Depressive-like phenotype induced by prenatal dexamethasone in mice is reversed by desipramine
Exposure to prenatal insults has been associated with an increased risk for neuropsychiatric disorders, including depression, but the mechanisms are still poorly understood. Persistent alterations of the HPA axis feedback mechanism as well as adult impaired neurogenesis are believed to play a relevant role in the etiology of depression. In addition, growing evidence points at epigenetic reprogramming as a key factor. We have previously shown that prenatal exposure to the synthetic glucocorticoid dexamethasone (DEX) impairs neurogenesis and leads to late onset of depression-like behavior that does not respond to the SSRI antidepressant fluoxetine (FLX).
The aims of this study were to assess the effect of DEX prenatal exposure on the morphology of hippocampal granule neurons and on the expression of genes related to plasticity; and to test whether the SNRI antidepressant desipramine (DMI), unlike FLX, could counteract the effect of prenatal-DEX.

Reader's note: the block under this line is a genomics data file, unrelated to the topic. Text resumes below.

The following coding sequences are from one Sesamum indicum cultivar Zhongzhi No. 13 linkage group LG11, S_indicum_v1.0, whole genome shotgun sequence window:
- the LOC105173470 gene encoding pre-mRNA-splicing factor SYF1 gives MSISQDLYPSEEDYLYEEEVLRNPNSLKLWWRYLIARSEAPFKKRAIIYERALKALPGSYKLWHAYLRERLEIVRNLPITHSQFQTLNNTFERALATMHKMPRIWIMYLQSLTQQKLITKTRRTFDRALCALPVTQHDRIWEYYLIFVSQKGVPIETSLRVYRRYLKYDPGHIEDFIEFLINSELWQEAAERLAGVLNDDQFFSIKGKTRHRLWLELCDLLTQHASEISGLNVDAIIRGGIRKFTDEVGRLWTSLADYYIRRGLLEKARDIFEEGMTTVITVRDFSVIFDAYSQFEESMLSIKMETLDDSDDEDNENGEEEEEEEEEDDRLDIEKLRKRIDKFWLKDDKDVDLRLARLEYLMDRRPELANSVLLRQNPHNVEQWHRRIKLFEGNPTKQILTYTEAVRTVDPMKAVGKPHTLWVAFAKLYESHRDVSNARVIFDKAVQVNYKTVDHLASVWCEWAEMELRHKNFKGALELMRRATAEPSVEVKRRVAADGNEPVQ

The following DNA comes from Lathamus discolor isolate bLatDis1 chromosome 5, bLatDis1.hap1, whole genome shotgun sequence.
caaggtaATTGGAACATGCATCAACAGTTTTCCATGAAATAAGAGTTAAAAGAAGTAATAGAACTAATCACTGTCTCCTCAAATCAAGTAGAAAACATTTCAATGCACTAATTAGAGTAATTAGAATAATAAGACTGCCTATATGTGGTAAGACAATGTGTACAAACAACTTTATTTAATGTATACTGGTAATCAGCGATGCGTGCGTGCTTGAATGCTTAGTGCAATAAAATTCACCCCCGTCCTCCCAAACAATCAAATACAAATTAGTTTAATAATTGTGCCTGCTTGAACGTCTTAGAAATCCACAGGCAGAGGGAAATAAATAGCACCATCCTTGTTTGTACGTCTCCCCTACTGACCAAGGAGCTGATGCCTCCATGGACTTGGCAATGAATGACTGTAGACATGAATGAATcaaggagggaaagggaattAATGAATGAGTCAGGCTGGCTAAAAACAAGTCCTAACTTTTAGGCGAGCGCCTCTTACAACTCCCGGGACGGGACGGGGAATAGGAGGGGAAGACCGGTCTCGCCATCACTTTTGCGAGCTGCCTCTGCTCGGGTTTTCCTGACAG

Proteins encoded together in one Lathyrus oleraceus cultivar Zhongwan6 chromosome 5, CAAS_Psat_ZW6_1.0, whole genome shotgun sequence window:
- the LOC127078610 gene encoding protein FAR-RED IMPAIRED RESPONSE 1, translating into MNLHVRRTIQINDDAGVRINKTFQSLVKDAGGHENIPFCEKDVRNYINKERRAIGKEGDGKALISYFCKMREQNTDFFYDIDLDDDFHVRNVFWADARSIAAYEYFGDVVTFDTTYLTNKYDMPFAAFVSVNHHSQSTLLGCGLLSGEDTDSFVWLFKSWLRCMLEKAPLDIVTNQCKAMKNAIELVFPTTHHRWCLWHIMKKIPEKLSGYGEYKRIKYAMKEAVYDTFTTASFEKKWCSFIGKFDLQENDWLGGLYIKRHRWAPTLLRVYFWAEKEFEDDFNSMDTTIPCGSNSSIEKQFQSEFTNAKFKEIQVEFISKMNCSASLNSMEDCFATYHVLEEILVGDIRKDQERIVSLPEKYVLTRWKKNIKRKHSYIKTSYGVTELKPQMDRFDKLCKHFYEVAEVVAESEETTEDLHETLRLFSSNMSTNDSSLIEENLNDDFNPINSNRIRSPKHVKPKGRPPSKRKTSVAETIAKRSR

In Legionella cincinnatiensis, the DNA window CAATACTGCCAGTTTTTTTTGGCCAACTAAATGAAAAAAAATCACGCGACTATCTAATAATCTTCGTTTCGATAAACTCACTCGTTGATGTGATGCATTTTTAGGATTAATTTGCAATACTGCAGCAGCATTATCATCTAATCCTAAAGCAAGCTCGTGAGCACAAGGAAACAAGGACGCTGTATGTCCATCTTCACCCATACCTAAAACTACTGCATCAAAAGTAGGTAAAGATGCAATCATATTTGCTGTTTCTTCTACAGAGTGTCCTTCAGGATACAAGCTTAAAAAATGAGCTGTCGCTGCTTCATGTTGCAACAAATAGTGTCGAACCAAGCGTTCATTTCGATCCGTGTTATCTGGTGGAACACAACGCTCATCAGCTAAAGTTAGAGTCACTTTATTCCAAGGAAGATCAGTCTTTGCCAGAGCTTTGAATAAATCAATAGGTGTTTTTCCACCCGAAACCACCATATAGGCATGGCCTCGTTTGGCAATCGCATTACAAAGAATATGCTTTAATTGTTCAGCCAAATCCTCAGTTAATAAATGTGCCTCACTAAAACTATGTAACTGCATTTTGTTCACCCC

C57Bl/6 mice were exposed to DEX (0.05 mg/kg/day) in utero and received intra-hippocampal injection of GFP expressing retroviral vector for labeling of newborn granule cells at eleven months. By twelve months, DEX mice showed depression-like behavior associated with decreased neurogenesis and morphological alterations of the newborn granule cells in the dentate gyrus (DG). Furthermore DEX mice displayed altered expression of genes controlling neurogenesis and neuronal morphology, such as Cdkn1c, p16, TrkB, DISC1 and Reelin. Chronic treatment with DMI led to a significant decrease in immobility time in the forced swim test. In addition, DMI restored neurogenesis, neuronal morphology in the DG, as well as the expression of all related genes.
Our results suggest that (1) prenatal DEX induces early and persistent reprogramming effects resulting in altered neurogenesis and neuronal morphology; and (2) DMI treatment reverses DEX-induced depression by restoring the expression of genes relevant to neuronal plasticity.